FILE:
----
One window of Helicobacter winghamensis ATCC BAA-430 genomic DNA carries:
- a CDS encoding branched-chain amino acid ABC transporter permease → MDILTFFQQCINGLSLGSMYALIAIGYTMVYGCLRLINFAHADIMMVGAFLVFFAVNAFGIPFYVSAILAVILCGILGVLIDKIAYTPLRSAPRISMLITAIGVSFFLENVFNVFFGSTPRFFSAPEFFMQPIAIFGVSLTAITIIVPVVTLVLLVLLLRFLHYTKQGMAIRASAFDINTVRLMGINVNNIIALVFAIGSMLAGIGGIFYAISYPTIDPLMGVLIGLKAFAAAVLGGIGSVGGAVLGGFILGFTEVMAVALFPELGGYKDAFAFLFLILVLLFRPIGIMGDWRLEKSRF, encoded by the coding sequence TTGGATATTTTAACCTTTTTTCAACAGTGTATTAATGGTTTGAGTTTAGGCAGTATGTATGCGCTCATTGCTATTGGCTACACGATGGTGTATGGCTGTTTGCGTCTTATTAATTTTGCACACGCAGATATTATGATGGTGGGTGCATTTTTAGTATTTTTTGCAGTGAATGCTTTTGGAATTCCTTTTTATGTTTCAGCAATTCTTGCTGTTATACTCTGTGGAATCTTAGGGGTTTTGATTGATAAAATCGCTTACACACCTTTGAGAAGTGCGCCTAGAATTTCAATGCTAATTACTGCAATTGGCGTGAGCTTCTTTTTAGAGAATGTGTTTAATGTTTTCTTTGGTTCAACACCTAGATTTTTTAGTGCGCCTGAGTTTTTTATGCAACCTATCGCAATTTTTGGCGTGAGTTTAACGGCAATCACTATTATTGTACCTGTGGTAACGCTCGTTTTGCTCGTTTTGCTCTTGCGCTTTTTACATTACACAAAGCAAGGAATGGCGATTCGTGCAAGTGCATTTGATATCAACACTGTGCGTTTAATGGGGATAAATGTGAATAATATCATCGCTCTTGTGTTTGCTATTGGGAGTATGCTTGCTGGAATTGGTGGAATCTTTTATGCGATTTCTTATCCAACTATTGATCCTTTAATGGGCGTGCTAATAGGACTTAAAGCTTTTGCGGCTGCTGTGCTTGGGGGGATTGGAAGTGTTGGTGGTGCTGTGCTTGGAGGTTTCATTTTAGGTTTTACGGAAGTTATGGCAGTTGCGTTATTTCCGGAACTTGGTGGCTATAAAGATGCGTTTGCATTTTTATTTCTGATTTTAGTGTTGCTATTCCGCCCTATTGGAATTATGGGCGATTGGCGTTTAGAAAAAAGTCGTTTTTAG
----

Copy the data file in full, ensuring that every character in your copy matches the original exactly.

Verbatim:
One window of Helicobacter winghamensis ATCC BAA-430 genomic DNA carries:
- a CDS encoding branched-chain amino acid ABC transporter permease → MDILTFFQQCINGLSLGSMYALIAIGYTMVYGCLRLINFAHADIMMVGAFLVFFAVNAFGIPFYVSAILAVILCGILGVLIDKIAYTPLRSAPRISMLITAIGVSFFLENVFNVFFGSTPRFFSAPEFFMQPIAIFGVSLTAITIIVPVVTLVLLVLLLRFLHYTKQGMAIRASAFDINTVRLMGINVNNIIALVFAIGSMLAGIGGIFYAISYPTIDPLMGVLIGLKAFAAAVLGGIGSVGGAVLGGFILGFTEVMAVALFPELGGYKDAFAFLFLILVLLFRPIGIMGDWRLEKSRF, encoded by the coding sequence TTGGATATTTTAACCTTTTTTCAACAGTGTATTAATGGTTTGAGTTTAGGCAGTATGTATGCGCTCATTGCTATTGGCTACACGATGGTGTATGGCTGTTTGCGTCTTATTAATTTTGCACACGCAGATATTATGATGGTGGGTGCATTTTTAGTATTTTTTGCAGTGAATGCTTTTGGAATTCCTTTTTATGTTTCAGCAATTCTTGCTGTTATACTCTGTGGAATCTTAGGGGTTTTGATTGATAAAATCGCTTACACACCTTTGAGAAGTGCGCCTAGAATTTCAATGCTAATTACTGCAATTGGCGTGAGCTTCTTTTTAGAGAATGTGTTTAATGTTTTCTTTGGTTCAACACCTAGATTTTTTAGTGCGCCTGAGTTTTTTATGCAACCTATCGCAATTTTTGGCGTGAGTTTAACGGCAATCACTATTATTGTACCTGTGGTAACGCTCGTTTTGCTCGTTTTGCTCTTGCGCTTTTTACATTACACAAAGCAAGGAATGGCGATTCGTGCAAGTGCATTTGATATCAACACTGTGCGTTTAATGGGGATAAATGTGAATAATATCATCGCTCTTGTGTTTGCTATTGGGAGTATGCTTGCTGGAATTGGTGGAATCTTTTATGCGATTTCTTATCCAACTATTGATCCTTTAATGGGCGTGCTAATAGGACTTAAAGCTTTTGCGGCTGCTGTGCTTGGGGGGATTGGAAGTGTTGGTGGTGCTGTGCTTGGAGGTTTCATTTTAGGTTTTACGGAAGTTATGGCAGTTGCGTTATTTCCGGAACTTGGTGGCTATAAAGATGCGTTTGCATTTTTATTTCTGATTTTAGTGTTGCTATTCCGCCCTATTGGAATTATGGGCGATTGGCGTTTAGAAAAAAGTCGTTTTTAG